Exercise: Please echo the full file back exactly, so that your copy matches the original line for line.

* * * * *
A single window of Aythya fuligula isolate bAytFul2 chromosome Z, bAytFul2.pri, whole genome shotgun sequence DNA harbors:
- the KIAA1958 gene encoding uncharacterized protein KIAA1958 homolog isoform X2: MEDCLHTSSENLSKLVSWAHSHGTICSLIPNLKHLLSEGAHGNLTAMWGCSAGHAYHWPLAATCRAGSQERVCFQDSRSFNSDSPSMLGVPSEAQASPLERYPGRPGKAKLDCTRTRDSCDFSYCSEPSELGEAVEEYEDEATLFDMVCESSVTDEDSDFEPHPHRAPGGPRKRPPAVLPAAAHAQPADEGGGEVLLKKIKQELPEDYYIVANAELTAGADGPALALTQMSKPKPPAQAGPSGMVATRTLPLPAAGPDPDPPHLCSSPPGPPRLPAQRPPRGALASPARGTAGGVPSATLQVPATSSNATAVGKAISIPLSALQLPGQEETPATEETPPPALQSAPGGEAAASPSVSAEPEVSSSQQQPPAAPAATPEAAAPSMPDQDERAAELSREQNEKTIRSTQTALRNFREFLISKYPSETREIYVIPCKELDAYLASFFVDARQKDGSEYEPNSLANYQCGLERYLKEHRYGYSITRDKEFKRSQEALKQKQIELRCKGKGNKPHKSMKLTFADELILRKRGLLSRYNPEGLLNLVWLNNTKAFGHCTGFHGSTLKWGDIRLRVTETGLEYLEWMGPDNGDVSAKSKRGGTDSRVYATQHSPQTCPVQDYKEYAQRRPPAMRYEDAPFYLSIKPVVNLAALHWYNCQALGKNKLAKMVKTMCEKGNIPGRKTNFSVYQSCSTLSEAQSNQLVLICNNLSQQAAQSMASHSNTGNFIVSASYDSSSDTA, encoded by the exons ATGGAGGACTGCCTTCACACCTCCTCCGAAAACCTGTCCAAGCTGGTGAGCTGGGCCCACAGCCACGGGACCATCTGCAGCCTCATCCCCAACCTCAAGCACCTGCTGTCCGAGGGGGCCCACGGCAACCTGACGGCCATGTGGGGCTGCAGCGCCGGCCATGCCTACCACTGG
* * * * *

A single window of Aythya fuligula isolate bAytFul2 chromosome Z, bAytFul2.pri, whole genome shotgun sequence DNA harbors:
- the KIAA1958 gene encoding uncharacterized protein KIAA1958 homolog isoform X2: MEDCLHTSSENLSKLVSWAHSHGTICSLIPNLKHLLSEGAHGNLTAMWGCSAGHAYHWPLAATCRAGSQERVCFQDSRSFNSDSPSMLGVPSEAQASPLERYPGRPGKAKLDCTRTRDSCDFSYCSEPSELGEAVEEYEDEATLFDMVCESSVTDEDSDFEPHPHRAPGGPRKRPPAVLPAAAHAQPADEGGGEVLLKKIKQELPEDYYIVANAELTAGADGPALALTQMSKPKPPAQAGPSGMVATRTLPLPAAGPDPDPPHLCSSPPGPPRLPAQRPPRGALASPARGTAGGVPSATLQVPATSSNATAVGKAISIPLSALQLPGQEETPATEETPPPALQSAPGGEAAASPSVSAEPEVSSSQQQPPAAPAATPEAAAPSMPDQDERAAELSREQNEKTIRSTQTALRNFREFLISKYPSETREIYVIPCKELDAYLASFFVDARQKDGSEYEPNSLANYQCGLERYLKEHRYGYSITRDKEFKRSQEALKQKQIELRCKGKGNKPHKSMKLTFADELILRKRGLLSRYNPEGLLNLVWLNNTKAFGHCTGFHGSTLKWGDIRLRVTETGLEYLEWMGPDNGDVSAKSKRGGTDSRVYATQHSPQTCPVQDYKEYAQRRPPAMRYEDAPFYLSIKPVVNLAALHWYNCQALGKNKLAKMVKTMCEKGNIPGRKTNFSVYQSCSTLSEAQSNQLVLICNNLSQQAAQSMASHSNTGNFIVSASYDSSSDTA, encoded by the exons ATGGAGGACTGCCTTCACACCTCCTCCGAAAACCTGTCCAAGCTGGTGAGCTGGGCCCACAGCCACGGGACCATCTGCAGCCTCATCCCCAACCTCAAGCACCTGCTGTCCGAGGGGGCCCACGGCAACCTGACGGCCATGTGGGGCTGCAGCGCCGGCCATGCCTACCACTGG